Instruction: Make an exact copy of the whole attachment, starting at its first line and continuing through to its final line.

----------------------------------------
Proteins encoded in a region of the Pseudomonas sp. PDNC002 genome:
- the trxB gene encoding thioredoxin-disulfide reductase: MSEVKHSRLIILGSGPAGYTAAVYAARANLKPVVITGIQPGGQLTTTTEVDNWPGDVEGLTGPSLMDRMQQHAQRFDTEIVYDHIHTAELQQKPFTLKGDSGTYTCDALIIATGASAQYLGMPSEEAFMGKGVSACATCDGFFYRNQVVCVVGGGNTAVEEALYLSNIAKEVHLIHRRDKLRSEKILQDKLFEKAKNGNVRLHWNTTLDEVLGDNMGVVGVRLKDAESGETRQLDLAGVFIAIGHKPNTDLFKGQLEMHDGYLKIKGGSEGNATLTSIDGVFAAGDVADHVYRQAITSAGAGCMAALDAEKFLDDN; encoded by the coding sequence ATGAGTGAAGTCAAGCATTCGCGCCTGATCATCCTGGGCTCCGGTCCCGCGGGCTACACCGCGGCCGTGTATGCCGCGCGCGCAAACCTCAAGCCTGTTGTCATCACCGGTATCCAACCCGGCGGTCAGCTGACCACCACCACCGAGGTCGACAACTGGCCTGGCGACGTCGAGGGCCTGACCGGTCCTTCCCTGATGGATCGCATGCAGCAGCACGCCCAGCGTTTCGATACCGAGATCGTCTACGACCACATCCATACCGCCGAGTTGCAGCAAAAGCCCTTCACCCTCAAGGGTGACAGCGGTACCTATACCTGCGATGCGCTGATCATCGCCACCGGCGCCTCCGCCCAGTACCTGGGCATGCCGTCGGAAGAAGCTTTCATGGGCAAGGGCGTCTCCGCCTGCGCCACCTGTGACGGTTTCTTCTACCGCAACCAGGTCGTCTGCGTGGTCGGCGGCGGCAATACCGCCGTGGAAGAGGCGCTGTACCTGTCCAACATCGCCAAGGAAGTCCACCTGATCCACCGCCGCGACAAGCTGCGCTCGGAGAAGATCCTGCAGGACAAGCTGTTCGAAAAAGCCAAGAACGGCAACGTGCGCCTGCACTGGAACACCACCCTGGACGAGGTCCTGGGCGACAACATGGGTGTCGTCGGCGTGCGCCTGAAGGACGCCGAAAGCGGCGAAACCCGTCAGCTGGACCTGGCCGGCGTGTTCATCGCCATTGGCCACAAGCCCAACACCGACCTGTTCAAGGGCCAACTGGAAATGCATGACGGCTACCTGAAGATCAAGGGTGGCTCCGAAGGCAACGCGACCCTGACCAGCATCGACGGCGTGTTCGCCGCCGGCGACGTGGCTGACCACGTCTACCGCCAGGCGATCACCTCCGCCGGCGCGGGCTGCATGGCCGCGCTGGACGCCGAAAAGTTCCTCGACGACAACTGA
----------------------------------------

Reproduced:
Proteins encoded in a region of the Pseudomonas sp. PDNC002 genome:
- the trxB gene encoding thioredoxin-disulfide reductase: MSEVKHSRLIILGSGPAGYTAAVYAARANLKPVVITGIQPGGQLTTTTEVDNWPGDVEGLTGPSLMDRMQQHAQRFDTEIVYDHIHTAELQQKPFTLKGDSGTYTCDALIIATGASAQYLGMPSEEAFMGKGVSACATCDGFFYRNQVVCVVGGGNTAVEEALYLSNIAKEVHLIHRRDKLRSEKILQDKLFEKAKNGNVRLHWNTTLDEVLGDNMGVVGVRLKDAESGETRQLDLAGVFIAIGHKPNTDLFKGQLEMHDGYLKIKGGSEGNATLTSIDGVFAAGDVADHVYRQAITSAGAGCMAALDAEKFLDDN; encoded by the coding sequence ATGAGTGAAGTCAAGCATTCGCGCCTGATCATCCTGGGCTCCGGTCCCGCGGGCTACACCGCGGCCGTGTATGCCGCGCGCGCAAACCTCAAGCCTGTTGTCATCACCGGTATCCAACCCGGCGGTCAGCTGACCACCACCACCGAGGTCGACAACTGGCCTGGCGACGTCGAGGGCCTGACCGGTCCTTCCCTGATGGATCGCATGCAGCAGCACGCCCAGCGTTTCGATACCGAGATCGTCTACGACCACATCCATACCGCCGAGTTGCAGCAAAAGCCCTTCACCCTCAAGGGTGACAGCGGTACCTATACCTGCGATGCGCTGATCATCGCCACCGGCGCCTCCGCCCAGTACCTGGGCATGCCGTCGGAAGAAGCTTTCATGGGCAAGGGCGTCTCCGCCTGCGCCACCTGTGACGGTTTCTTCTACCGCAACCAGGTCGTCTGCGTGGTCGGCGGCGGCAATACCGCCGTGGAAGAGGCGCTGTACCTGTCCAACATCGCCAAGGAAGTCCACCTGATCCACCGCCGCGACAAGCTGCGCTCGGAGAAGATCCTGCAGGACAAGCTGTTCGAAAAAGCCAAGAACGGCAACGTGCGCCTGCACTGGAACACCACCCTGGACGAGGTCCTGGGCGACAACATGGGTGTCGTCGGCGTGCGCCTGAAGGACGCCGAAAGCGGCGAAACCCGTCAGCTGGACCTGGCCGGCGTGTTCATCGCCATTGGCCACAAGCCCAACACCGACCTGTTCAAGGGCCAACTGGAAATGCATGACGGCTACCTGAAGATCAAGGGTGGCTCCGAAGGCAACGCGACCCTGACCAGCATCGACGGCGTGTTCGCCGCCGGCGACGTGGCTGACCACGTCTACCGCCAGGCGATCACCTCCGCCGGCGCGGGCTGCATGGCCGCGCTGGACGCCGAAAAGTTCCTCGACGACAACTGA